# Which $\mu$ hold so that integral of CDF (from $\mu$ to $\infty$) equals to integral of 1-CDF (from $-\infty$ to $\mu$)?

What is the $$\mu$$ s.t. $$\int_{\mu}^{\infty}1-F(x)dx = \int_{-\infty}^{\mu}F(x)dx?$$

Here $$F(x) = P(X\leq x).$$

Should $$\mu$$ be the median of X, i.e. $$0.5=F(\mu)$$? I think $$\mu$$ should be the point so that $$F(\mu) = 1-F(\mu)$$, which is the median of X. But how do I derive it mathematically?

• Why do you integrate CDF? Oct 16, 2020 at 18:14
• That $\mu$ to $\infty$ integral is going to be interesting if you don’t mean the PDF (which you do).
– Dave
Oct 16, 2020 at 18:17
• Hint: what's the definition of a median for an absolutely continuous CDF $F$? Can you write the definition of the median in terms of $F$?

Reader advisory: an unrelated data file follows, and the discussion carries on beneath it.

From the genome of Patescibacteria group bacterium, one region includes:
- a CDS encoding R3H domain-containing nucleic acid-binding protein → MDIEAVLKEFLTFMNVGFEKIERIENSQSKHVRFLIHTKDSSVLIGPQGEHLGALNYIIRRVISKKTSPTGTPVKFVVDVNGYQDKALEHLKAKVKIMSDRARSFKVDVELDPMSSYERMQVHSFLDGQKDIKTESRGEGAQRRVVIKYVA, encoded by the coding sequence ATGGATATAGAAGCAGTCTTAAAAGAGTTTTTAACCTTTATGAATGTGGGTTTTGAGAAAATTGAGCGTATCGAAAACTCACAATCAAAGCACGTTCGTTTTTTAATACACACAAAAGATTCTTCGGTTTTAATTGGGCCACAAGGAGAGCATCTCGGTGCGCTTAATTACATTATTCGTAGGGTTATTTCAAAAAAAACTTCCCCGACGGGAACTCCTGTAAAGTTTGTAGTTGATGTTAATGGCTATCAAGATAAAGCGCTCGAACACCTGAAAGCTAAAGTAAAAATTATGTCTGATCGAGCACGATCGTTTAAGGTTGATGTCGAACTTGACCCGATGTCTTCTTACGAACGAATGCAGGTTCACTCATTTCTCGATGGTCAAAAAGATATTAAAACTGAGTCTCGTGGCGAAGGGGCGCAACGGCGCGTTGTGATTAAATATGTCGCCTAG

– Sycorax
Oct 16, 2020 at 18:22
• I was using $E(X)=\int_{0}^{\infty}F(x)dx$, where X is non-negative random variable, to get $E|X-\mu]$. The last step I got was $\int_{\mu}^{\infty}1-F(x)dx + \int_{-\infty}^{\mu}F(x)dx$. But there should be a $\mu$ so that the last two parts of the RHS equals. I wonder what is the $\mu$?
– Tan
Oct 16, 2020 at 18:22
• What is "integrability from X"?
– Tan
Oct 17, 2020 at 0:35

The mean of a variable $$X$$ can be computed as

$$\mu_X = \int_{0}^{\infty}1-F(x)dx - \int_{-\infty}^{0} F(x)dx$$

The mean of a shifted variable $$X-\mu_X$$ (which equals zero) is computed as

$$0 = \int_{0}^{\infty}1-F(x+\mu_X)dx - \int_{-\infty}^{0} F(x+\mu_X)dx$$

Or

$$0 = \int_{\mu_X}^{\infty}1-F(x)dx -\int_{-\infty}^{\mu_X} F(x)dx$$

Which is equivalent to your equation.

Therefore the mean $$\mu_X$$ in these computations is the same as the parameter $$\mu$$ in your question.